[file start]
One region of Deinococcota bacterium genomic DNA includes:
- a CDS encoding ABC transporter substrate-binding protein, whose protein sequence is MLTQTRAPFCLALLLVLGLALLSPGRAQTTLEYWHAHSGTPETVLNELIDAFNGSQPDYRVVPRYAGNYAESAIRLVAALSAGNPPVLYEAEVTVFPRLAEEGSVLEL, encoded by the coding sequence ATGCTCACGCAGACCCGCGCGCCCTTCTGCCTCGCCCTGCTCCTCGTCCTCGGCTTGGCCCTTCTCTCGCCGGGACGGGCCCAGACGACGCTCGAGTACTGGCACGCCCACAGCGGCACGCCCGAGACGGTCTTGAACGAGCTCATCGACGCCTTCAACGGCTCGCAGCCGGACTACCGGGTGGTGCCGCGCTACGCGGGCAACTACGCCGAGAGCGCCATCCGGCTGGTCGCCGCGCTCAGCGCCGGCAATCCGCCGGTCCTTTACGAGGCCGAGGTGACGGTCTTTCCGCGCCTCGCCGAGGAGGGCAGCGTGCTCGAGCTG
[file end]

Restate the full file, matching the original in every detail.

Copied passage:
One region of Deinococcota bacterium genomic DNA includes:
- a CDS encoding ABC transporter substrate-binding protein, whose protein sequence is MLTQTRAPFCLALLLVLGLALLSPGRAQTTLEYWHAHSGTPETVLNELIDAFNGSQPDYRVVPRYAGNYAESAIRLVAALSAGNPPVLYEAEVTVFPRLAEEGSVLEL, encoded by the coding sequence ATGCTCACGCAGACCCGCGCGCCCTTCTGCCTCGCCCTGCTCCTCGTCCTCGGCTTGGCCCTTCTCTCGCCGGGACGGGCCCAGACGACGCTCGAGTACTGGCACGCCCACAGCGGCACGCCCGAGACGGTCTTGAACGAGCTCATCGACGCCTTCAACGGCTCGCAGCCGGACTACCGGGTGGTGCCGCGCTACGCGGGCAACTACGCCGAGAGCGCCATCCGGCTGGTCGCCGCGCTCAGCGCCGGCAATCCGCCGGTCCTTTACGAGGCCGAGGTGACGGTCTTTCCGCGCCTCGCCGAGGAGGGCAGCGTGCTCGAGCTG